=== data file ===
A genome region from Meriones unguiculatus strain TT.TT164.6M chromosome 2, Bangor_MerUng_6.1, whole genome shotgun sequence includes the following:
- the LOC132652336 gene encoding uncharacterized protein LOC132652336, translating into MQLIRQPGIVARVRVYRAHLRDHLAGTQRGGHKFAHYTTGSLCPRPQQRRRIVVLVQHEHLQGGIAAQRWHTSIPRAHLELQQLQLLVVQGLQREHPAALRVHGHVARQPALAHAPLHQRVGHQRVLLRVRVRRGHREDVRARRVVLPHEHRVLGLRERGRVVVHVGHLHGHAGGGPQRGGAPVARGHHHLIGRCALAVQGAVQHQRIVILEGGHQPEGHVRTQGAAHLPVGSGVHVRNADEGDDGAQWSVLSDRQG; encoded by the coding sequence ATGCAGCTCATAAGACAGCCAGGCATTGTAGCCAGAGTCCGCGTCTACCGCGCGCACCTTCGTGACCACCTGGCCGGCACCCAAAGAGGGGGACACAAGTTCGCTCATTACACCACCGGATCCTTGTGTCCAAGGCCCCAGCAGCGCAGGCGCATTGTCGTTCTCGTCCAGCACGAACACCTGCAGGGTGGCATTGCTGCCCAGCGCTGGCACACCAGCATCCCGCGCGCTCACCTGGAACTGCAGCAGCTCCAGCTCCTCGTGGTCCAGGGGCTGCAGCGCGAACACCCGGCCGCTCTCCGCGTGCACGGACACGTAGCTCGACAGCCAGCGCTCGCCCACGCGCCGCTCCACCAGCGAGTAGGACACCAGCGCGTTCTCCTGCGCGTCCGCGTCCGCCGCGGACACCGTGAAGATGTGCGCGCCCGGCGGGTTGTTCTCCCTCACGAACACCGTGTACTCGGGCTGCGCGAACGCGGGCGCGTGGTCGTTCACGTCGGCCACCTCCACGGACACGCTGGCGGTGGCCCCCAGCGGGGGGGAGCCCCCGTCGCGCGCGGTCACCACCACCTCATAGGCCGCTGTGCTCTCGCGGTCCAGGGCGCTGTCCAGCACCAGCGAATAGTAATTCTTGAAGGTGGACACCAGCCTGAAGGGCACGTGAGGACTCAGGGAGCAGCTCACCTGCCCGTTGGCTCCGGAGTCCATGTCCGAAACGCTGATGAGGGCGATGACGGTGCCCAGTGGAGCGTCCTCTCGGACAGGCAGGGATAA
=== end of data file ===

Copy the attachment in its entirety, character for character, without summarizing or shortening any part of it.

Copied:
A genome region from Meriones unguiculatus strain TT.TT164.6M chromosome 2, Bangor_MerUng_6.1, whole genome shotgun sequence includes the following:
- the LOC132652336 gene encoding uncharacterized protein LOC132652336, translating into MQLIRQPGIVARVRVYRAHLRDHLAGTQRGGHKFAHYTTGSLCPRPQQRRRIVVLVQHEHLQGGIAAQRWHTSIPRAHLELQQLQLLVVQGLQREHPAALRVHGHVARQPALAHAPLHQRVGHQRVLLRVRVRRGHREDVRARRVVLPHEHRVLGLRERGRVVVHVGHLHGHAGGGPQRGGAPVARGHHHLIGRCALAVQGAVQHQRIVILEGGHQPEGHVRTQGAAHLPVGSGVHVRNADEGDDGAQWSVLSDRQG; encoded by the coding sequence ATGCAGCTCATAAGACAGCCAGGCATTGTAGCCAGAGTCCGCGTCTACCGCGCGCACCTTCGTGACCACCTGGCCGGCACCCAAAGAGGGGGACACAAGTTCGCTCATTACACCACCGGATCCTTGTGTCCAAGGCCCCAGCAGCGCAGGCGCATTGTCGTTCTCGTCCAGCACGAACACCTGCAGGGTGGCATTGCTGCCCAGCGCTGGCACACCAGCATCCCGCGCGCTCACCTGGAACTGCAGCAGCTCCAGCTCCTCGTGGTCCAGGGGCTGCAGCGCGAACACCCGGCCGCTCTCCGCGTGCACGGACACGTAGCTCGACAGCCAGCGCTCGCCCACGCGCCGCTCCACCAGCGAGTAGGACACCAGCGCGTTCTCCTGCGCGTCCGCGTCCGCCGCGGACACCGTGAAGATGTGCGCGCCCGGCGGGTTGTTCTCCCTCACGAACACCGTGTACTCGGGCTGCGCGAACGCGGGCGCGTGGTCGTTCACGTCGGCCACCTCCACGGACACGCTGGCGGTGGCCCCCAGCGGGGGGGAGCCCCCGTCGCGCGCGGTCACCACCACCTCATAGGCCGCTGTGCTCTCGCGGTCCAGGGCGCTGTCCAGCACCAGCGAATAGTAATTCTTGAAGGTGGACACCAGCCTGAAGGGCACGTGAGGACTCAGGGAGCAGCTCACCTGCCCGTTGGCTCCGGAGTCCATGTCCGAAACGCTGATGAGGGCGATGACGGTGCCCAGTGGAGCGTCCTCTCGGACAGGCAGGGATAA